What Would Sherlock Print, If Sherlock Printed In SLA Resin?

Resin printing — or more appropriately, stereolithography apparatus printing — is a costly but cool 3D printing process. [Evan] from [Model3D] wondered if it was possible to produce a proper magnifying glass using SLA printing and — well — take a gander at the result.

A quick modeling session in Fusion 360 with the help of his friend, [SPANNERHANDS 3D Printing] and it was off to the printer. Unfortunately, [Evan] learned a little late that his export settings could have been set to a higher poly count — the resultant print looked a little rough — but the lens would have needed to be sanded anyway. Lucky coincidence! After an eight hour print on his Peopoly Moai using clear SLA resin, [Evan] set to work sanding.

Over several hours, [Evan] hand polished the lens, steadily working his way from a heavy, low-hundreds  grit sandpaper, all the way up to 3000 grit! A little time on the polishing wheel using 3.5 and 1.2 micron polishing paste to “buff the hell out of it” turned out a fine looking-lens.

[Evan]’s only gripes about the project are the slight yellowing of the lens — which he says could have been from over-curing, or a property of the resin he used — and needing a little more time on the buffing wheel. That said, we suspect his next attempt at making a lens will wind up in a laser engraver.

17 thoughts on “What Would Sherlock Print, If Sherlock Printed In SLA Resin?

  1. According to the American Optometry Assoc, it’s illegal to make a lens to three figure diopter precision. They alone are entitled to do such. Raspberry! Things will change.
    Actually lens grinding is a fairly simple geometric machine thing. They just set a dial and grind away your prescription.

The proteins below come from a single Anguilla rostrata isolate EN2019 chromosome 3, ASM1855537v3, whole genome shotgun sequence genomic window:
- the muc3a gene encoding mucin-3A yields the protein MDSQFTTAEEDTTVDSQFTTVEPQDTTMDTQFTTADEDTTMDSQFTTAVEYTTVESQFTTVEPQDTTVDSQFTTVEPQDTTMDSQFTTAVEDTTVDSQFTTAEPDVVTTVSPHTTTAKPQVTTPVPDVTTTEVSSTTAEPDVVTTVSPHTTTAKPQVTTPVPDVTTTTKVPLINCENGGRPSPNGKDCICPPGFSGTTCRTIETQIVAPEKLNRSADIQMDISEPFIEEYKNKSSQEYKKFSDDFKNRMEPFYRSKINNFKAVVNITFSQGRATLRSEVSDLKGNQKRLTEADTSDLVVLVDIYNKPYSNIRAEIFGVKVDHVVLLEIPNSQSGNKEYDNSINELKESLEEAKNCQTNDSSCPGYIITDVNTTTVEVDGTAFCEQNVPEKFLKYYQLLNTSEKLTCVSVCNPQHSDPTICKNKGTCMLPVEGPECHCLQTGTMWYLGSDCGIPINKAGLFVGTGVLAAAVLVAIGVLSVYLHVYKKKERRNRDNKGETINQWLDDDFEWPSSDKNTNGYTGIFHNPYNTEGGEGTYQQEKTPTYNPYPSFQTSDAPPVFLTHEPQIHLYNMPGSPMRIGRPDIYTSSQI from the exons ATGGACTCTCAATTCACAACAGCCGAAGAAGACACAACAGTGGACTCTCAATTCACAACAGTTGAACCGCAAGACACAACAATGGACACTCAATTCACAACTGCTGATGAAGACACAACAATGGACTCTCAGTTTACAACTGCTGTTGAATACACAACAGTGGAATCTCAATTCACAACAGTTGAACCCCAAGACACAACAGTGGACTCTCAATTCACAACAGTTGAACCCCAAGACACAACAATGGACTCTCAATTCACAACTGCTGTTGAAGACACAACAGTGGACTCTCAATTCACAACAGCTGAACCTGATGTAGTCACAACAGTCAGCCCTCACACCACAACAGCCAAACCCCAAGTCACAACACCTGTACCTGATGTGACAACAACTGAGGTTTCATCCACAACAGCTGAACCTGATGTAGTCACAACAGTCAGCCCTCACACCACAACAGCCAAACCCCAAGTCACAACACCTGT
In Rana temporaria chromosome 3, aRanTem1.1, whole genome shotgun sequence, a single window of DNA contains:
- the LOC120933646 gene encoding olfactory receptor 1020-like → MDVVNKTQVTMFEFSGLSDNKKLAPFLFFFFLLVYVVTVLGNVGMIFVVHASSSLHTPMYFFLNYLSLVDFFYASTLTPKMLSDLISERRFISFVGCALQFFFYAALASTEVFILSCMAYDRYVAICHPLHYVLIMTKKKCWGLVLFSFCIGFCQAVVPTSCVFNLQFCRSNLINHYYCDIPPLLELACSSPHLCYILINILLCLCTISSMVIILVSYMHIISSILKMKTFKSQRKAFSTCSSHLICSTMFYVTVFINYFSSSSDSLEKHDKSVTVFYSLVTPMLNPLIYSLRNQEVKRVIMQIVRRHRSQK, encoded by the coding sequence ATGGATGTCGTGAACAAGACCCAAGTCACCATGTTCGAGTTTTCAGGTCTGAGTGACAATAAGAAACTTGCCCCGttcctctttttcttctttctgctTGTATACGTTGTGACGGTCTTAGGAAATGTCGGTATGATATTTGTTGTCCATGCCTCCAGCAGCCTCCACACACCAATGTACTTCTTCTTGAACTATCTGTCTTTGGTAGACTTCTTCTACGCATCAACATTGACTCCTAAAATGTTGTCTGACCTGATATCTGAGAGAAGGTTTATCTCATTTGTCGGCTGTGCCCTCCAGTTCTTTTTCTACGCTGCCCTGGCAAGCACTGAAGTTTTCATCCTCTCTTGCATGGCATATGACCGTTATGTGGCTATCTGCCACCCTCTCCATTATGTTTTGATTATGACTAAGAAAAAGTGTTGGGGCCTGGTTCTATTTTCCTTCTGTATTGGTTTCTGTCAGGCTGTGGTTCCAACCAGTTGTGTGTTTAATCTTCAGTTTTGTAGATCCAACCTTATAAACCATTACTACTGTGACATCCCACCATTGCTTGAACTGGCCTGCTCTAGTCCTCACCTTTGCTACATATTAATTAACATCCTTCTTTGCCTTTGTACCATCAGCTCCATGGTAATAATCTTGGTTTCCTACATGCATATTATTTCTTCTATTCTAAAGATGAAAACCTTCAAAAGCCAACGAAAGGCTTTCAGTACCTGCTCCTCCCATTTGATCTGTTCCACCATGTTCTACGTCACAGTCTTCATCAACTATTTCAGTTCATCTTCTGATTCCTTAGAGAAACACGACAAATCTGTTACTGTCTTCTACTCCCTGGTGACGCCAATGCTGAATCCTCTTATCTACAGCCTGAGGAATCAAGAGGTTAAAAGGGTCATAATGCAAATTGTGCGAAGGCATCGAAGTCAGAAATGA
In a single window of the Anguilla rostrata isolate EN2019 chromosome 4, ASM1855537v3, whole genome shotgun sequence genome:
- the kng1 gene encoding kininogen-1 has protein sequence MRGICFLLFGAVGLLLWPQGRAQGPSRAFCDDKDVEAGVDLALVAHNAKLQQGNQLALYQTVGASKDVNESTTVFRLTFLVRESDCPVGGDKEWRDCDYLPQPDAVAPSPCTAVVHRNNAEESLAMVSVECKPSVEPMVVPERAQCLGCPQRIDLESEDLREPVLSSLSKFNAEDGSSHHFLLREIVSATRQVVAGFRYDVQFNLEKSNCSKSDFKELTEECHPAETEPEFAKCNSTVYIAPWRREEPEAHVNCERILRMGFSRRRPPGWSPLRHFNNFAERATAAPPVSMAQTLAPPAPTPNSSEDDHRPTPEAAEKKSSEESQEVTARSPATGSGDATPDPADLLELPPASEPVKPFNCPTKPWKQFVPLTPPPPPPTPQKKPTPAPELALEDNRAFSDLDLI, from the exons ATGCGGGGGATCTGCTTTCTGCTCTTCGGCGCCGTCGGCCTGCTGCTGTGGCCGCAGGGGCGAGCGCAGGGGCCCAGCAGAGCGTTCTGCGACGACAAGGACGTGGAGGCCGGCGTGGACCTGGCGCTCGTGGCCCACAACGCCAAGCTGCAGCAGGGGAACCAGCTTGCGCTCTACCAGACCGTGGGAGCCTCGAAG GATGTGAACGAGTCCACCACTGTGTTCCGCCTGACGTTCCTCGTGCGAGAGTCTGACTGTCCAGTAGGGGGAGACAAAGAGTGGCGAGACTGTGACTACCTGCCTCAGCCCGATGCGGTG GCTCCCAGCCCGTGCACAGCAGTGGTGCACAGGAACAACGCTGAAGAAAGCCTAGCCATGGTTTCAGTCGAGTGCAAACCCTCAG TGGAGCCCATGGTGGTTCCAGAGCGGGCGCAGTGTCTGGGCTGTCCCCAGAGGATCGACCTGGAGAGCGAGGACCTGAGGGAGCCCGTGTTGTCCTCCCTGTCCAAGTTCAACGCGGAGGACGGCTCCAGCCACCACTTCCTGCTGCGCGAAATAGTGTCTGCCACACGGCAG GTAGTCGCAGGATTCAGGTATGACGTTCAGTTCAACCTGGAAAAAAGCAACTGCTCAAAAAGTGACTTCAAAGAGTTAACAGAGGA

1. Three figure precision is not quite in order here is it? I mean that’s some very precise stuff if I’m not mistaken.
      And in that sense I expect it’s about claiming you make medical/science-instrument grade lenses when you can’t that would be barred, if anything.

  2. I am wondering what measure should one take to properly protect itself from the fine particles this process produces. I do not consider this any different from any material fine grinding, polishing, just would like be more informed.

  3. I do Fresnel, simplex, coplanar lenses with my Form 2, even laser chambers using the mercury-as-mirror trick. It is so much fun. Especially, the dielectric constant from the Formlabs resin is quite consistent in all the tanks I bought.
    Sanding is important, but if you use a power rotary tool, you can easily create too much friction heat/static electricity and radicalise the surface layers (i.e. burn the resin). This will result in deep yellowing similar to too long UV exposure. In my experience, this was the biggest source of yellowing, since the Form2 resins UV protective dye works to protect the inner layers very well up to several hours, and any UV damage that remains on the surface can be easily sanded off with 800 grit. In theory, you can use the acetone trick to correct the oxidation state of the polymer, but it doesn’t work that well for me.
    For me, the thing that works best is this workflow: 1-2 hours of UV cure at 405 nm led. 800 grit wet sanding, 1200 grit wet sending, hand applied acrylic repair kit to fill the microscopic gaps, (optional) car clear lack
    Please also check this out, where they recommend epoxy treatment
    https://formlabs.com/blog/creating-camera-lenses-with-stereolithography/

    1. The coating step reminds me of using cellophane tape to counteract fogged glass windows. Place the tape on the fogged side to fill the gaps in the surface and make it clear again.

    1. It would, in fact, be interesting to use this process to create an aspheric lens. Spherical lenses are used mainly because they are easy to grind; if you are going to 3D print the thing, it can be any shape. However, I do not know what curve a powerful lens “ought to” have to avoid spherical aberration.

  4. Rule 1: Don’t make a spherical lens using an ellipse drawing function. Rule 2: Don’t use the same wheel with different polishing compounds. Rule 3: No localized heating during polishing.

    Suggestions: Print a negative “tool” at the same time. Grind and polish using the mirror grinder’s pattern, alternating with the front and back of the lens against the tool. This will get rid of variations. Spherical lenses are not ideal, but a thin one works well. And the symmetry makes polishing with a tool work great.

    That reminds me of something. You could make precise flat surfaces. Take three latish objects, A, B, and C. Grind A against B, and B again C, then C against A. Repeat until smooth. They cancel each other’ bumps. Optical flats are made this way.

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